Daylight saving has a long and highly debated history, with Australians divided depending on their graphical location when arguing the pros and cons. For some of us, the extended daylight hours are a blessing, enabling longer leisure and outdoor time. However, for others, daylight saving can be an inconvenience that hinders routine and interrupts circadian rhythms.
But no matter your personal viewpoint on the issue, ultimately, the intention of daylight saving is to do just that: save daylight and, in turn, reduce energy consumption. The jury is still out on the usefulness of the concept, however, some studies have shown that in today’s landscape, daylight saving may no longer be having the impact on energy consumption that was originally envisioned.
Tasmania was the first state in Australia to observe Daylight Saving Time (DST) in 1916. The concept was initially introduced in Germany during WWI with the goal of reducing the use of artificial light to save fuel. Other countries, including Australia, soon followed and used DST until the end of the war. With WWII, DST was once again introduced as a fuel-saving measure, where it was used from 1942 to 1944.
It took another 20 years until DST was implemented again. Once more, Tasmania was the first state to readopt daylight saving in 1967 while experiencing a severe water shortage. The drought had a dramatic impact on the state’s water storage resulting in power rationing. The state has continued with the process ever since.
Most other states joined Tasmania in reintroducing DST in 1971, however, the Northern Territory outright rejected the idea. Queensland trialled DST during 1971 and again between 1989 and 1992, along with Western Australia, who tried it out between 2006 and 2009 before both states abandoned the concept completely.
Few studies have been conducted that are specific to Australia. However, one notable research experiment in 2007 investigated the effects of DST during the Sydney Olympic Games in 2000. The Australian government extended DST by two months to facilitate the Games, moving the start date to August rather than October. The report found that, when comparing this period with previous years, DST reduced power usage in the evening, but it actually increased demand in the morning. The overall outcome of this particular study showed that DST, in fact, failed to reduce electricity demand.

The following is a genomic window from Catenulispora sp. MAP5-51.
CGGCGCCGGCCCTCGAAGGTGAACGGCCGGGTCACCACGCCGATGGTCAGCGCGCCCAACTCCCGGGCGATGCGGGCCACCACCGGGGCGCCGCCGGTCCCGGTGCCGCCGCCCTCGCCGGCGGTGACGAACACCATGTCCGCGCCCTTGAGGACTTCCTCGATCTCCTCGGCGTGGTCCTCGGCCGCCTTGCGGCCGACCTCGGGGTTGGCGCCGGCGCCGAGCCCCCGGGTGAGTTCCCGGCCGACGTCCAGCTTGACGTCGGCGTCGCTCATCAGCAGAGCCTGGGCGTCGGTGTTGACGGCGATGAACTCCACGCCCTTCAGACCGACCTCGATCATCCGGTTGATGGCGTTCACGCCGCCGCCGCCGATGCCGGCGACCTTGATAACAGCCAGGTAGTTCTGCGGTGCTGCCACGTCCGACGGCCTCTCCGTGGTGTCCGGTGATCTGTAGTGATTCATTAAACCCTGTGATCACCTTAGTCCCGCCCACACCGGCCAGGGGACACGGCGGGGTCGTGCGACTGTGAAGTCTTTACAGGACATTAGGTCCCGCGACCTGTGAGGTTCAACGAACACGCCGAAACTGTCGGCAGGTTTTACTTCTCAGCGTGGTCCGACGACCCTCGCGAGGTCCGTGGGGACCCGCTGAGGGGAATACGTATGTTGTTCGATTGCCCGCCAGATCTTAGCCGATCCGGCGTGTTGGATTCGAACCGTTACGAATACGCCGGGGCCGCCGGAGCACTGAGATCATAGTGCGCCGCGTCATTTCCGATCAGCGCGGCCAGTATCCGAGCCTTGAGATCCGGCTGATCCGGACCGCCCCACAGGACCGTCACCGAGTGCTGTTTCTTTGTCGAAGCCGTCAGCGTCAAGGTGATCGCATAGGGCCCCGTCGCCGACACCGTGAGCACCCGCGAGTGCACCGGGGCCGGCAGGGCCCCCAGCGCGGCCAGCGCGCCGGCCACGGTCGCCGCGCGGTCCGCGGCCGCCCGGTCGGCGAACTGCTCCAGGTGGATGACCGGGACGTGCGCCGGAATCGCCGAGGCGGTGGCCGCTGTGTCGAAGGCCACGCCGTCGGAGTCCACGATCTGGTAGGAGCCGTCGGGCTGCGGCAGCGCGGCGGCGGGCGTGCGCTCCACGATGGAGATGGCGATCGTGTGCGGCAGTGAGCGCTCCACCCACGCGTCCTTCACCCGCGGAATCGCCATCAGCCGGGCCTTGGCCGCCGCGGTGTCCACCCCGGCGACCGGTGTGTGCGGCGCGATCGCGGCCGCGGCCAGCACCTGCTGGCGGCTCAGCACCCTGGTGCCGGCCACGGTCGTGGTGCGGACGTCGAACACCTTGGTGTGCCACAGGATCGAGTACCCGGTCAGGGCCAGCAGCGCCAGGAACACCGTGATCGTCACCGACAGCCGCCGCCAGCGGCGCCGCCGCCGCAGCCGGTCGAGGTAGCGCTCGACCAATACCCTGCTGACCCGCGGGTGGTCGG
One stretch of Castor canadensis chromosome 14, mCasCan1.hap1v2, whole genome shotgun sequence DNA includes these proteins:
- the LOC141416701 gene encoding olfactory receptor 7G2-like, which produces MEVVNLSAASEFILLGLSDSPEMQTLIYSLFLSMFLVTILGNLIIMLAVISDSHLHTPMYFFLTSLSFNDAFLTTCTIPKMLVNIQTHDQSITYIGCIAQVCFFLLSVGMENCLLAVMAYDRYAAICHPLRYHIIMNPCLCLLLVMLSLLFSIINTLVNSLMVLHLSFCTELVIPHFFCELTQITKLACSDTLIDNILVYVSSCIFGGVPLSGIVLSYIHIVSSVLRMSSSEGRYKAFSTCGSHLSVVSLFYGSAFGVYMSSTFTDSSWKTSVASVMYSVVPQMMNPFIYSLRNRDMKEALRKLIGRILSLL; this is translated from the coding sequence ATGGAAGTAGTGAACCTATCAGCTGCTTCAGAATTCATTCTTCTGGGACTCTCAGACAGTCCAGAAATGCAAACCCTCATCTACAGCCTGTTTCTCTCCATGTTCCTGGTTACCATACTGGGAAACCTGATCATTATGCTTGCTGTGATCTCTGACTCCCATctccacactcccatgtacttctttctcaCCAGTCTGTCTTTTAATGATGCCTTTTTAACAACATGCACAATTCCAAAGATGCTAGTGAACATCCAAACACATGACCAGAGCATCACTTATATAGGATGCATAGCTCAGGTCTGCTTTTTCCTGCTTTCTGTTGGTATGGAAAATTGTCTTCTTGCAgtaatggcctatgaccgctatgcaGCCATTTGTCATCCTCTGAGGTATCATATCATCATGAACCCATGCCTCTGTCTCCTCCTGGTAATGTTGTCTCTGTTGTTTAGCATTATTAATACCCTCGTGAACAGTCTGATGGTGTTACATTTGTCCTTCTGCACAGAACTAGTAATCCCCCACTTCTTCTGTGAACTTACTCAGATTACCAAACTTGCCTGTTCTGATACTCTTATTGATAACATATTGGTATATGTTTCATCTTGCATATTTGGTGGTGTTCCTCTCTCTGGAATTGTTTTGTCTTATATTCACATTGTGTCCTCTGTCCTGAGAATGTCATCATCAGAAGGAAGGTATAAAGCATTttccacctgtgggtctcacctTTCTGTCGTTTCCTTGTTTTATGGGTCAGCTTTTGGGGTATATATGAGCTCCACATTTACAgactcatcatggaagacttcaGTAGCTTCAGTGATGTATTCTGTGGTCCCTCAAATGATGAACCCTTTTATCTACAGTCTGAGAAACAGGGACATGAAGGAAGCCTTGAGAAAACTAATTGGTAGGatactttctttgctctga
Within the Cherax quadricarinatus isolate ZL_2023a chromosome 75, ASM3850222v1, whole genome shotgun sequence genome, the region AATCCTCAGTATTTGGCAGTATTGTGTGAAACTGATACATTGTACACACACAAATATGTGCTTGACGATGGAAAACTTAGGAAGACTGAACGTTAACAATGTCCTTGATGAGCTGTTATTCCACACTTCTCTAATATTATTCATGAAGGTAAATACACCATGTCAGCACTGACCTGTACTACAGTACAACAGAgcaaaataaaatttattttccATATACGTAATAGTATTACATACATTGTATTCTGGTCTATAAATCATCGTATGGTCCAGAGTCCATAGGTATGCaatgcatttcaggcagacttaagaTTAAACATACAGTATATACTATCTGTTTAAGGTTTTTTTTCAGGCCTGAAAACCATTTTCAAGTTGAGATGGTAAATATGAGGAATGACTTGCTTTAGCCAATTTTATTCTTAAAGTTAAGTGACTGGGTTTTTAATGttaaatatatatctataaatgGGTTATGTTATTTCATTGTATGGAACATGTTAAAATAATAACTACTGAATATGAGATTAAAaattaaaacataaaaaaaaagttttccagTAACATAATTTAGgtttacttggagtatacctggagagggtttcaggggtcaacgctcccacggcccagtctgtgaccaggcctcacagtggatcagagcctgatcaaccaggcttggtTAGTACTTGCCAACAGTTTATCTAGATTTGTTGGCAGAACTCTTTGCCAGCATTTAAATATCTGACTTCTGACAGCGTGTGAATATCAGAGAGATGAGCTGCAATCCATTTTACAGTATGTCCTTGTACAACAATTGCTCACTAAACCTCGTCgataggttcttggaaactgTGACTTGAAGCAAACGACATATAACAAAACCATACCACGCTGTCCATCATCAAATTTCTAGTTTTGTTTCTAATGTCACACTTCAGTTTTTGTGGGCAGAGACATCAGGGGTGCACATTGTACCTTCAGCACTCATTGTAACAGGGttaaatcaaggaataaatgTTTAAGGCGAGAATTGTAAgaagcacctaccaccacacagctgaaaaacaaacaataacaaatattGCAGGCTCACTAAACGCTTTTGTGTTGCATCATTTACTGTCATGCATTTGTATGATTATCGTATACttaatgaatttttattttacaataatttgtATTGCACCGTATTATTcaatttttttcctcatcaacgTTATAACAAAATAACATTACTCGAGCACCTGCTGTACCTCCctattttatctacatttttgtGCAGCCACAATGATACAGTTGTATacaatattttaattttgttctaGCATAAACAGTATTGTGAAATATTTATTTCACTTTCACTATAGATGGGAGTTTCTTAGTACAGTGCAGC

Changes in lifestyle and technology have also impacted the effectiveness of DST. While there may be longer daylight hours, for those warmer parts of the country, this requires longer periods of cooling – in particular, air conditioning. It’s a considerable convenience, for sure, but also a significant drain on energy consumption. So, where there may have been light-saving benefits during the early days of DST, this is now overshadowed by power-hungry air conditioning.
While the positive effects of daylight saving on energy consumption overall may be difficult to quantify, for you specifically, it really comes down to your individual circumstances if DST is of benefit to you. Where you are located, the weather, and your personal power usage, especially when it comes to air conditioning, will all impact your energy consumption during DST.
The debate regarding DST and the benefits, or lack thereof, rages on with no foreseeable end. However, there is one definitive way to ensure you make the most out of daylight saving and harness the extended hours of the sun: Solar.
Solar produces clean, free energy directly from the sun. A typical household solar system in Australia can reduce your electricity bill by, on average, around $2,000 each year. SolarBright is dedicated to helping you achieve these savings.
From solar panels and power, solar hot water, and solar battery storage, SolarBright provides solar solutions which help you take advantage of daylight saving and ultimately save you money in power costs.
SolarBright also offers a huge range of skylights and ventilation products designed to maximise the comfort and energy efficiency of your home or office.
Contact the expert team at SolarBright to discover more about how solar can help you save on energy costs in your home. Family-owned, this dynamic solar and skylight business has been brightening the homes of Australian families for close to 15 years, helping thousands reduce or eliminate their power bills with their range of energy-saving solar products.
Get in touch today to arrange a free consultation and start experiencing the power-saving benefits of solar with SolarBright.